Java Code: Example of UPDATE Statement
    UPDATE Todo t WHERE t.completed =?1
    This is a simple example of how to use the bulk update statement. Another example is if you wanted to remove instances of entities such as Users based on certain conditions. An example of this would be the following:

    Java Code: Example of Bulk Update
    @PersistenceContext em; 
    // start transaction 
    Query query = em.createQuery("DELETE USER u WHERE u.enabled = :enabled ");
    query.setParameter("enabled", 'FALSEí);
    int results = query.executeUpdate();
    //end transaction
    You can note that the use of UPDATE and DELETE statements is similar to other JPQL statements except that we use the executeUpdate method to perform bulk updates and deletes and we must invoke executeUpdate within an active transaction. You will note that we donít have to use getSingleResult() or getResultList() method.

    Since bulk updates and deletes are very powerful methods, you should isolate any bulk operations within a discrete transaction. This is because they are directly translated into database operations by the query processor. Because of this, it can cause inconsistencies between managed entities and the database. The JPA specification does not require persistence providers to modify any changes to managed entities but they only need to do the update or delete operations. Vendors are only required to execute the update or delete operations, and not required to modify any changes to the managed entities according the specification. So itís an open question as to how any associated entities will be removed when an entity is removed as a result of a bulk operation.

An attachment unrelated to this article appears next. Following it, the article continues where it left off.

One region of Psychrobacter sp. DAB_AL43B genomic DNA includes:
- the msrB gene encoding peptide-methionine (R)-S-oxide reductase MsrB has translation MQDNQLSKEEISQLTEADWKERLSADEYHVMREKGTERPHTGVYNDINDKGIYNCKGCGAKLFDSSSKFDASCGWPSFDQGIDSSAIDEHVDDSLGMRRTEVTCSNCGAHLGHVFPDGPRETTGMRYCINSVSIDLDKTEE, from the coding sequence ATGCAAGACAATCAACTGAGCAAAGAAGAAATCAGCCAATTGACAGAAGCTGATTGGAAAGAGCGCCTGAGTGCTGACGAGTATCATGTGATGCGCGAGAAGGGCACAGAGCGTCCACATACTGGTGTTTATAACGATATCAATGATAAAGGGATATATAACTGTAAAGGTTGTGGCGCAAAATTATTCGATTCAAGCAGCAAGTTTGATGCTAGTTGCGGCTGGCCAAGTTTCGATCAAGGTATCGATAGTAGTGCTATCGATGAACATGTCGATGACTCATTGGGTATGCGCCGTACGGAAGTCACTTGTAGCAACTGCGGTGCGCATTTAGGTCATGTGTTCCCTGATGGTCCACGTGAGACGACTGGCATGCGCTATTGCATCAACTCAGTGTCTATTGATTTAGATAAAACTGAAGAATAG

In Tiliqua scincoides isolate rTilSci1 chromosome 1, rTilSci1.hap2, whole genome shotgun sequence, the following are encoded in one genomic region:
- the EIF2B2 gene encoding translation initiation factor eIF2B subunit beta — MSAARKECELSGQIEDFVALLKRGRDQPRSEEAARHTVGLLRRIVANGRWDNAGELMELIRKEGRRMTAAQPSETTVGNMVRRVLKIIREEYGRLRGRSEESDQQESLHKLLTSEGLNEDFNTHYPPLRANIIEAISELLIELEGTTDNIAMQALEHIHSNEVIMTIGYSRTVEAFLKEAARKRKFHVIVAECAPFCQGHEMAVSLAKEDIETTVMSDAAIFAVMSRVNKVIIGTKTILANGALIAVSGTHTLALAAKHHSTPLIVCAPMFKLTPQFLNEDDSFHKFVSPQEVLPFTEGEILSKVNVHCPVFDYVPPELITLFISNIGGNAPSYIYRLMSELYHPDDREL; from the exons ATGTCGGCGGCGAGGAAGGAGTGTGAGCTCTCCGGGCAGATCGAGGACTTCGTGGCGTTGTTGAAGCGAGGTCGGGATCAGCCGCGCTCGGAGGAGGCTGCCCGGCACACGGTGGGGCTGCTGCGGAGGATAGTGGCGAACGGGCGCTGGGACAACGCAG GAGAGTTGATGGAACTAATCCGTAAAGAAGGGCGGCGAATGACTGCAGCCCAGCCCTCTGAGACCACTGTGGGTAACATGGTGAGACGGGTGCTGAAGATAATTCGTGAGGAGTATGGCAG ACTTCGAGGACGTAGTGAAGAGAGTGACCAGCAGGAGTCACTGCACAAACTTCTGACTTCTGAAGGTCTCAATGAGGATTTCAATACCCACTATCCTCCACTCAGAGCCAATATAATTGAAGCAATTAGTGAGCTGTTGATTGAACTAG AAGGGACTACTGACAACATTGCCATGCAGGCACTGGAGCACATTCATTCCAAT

Native SQL Queries

    Native SQL allows you to take advantage of the specific vendorís database native capabilities. It grew out of the limitations of EJBQL where because of the limited functionality, vendors added their own specific extensions for native SQL in EJB2. The entity manager service facilitates the creation of native SQL queries as well as the mapping the queries to the objects. Native SQL allows you to manually optimize queries by the use of indexes and hints. The results of native SQL query can be one of more entity types, scalar values or a combination of entities and scalar values. Despite the facilitation of JPA for using of native SQL queries, using SQL proficiently requires experience and knowledgeable of databases. It is not something to be taken lightly. This is especially so since each database vendor provides proprietary extensions that require experience to use. Also the use of native SQL from a specific database vendor makes your applications less portable. If at all possible stick with JPQL unless you need features in native SQL that you cannot find in JPQL such as recursive joins.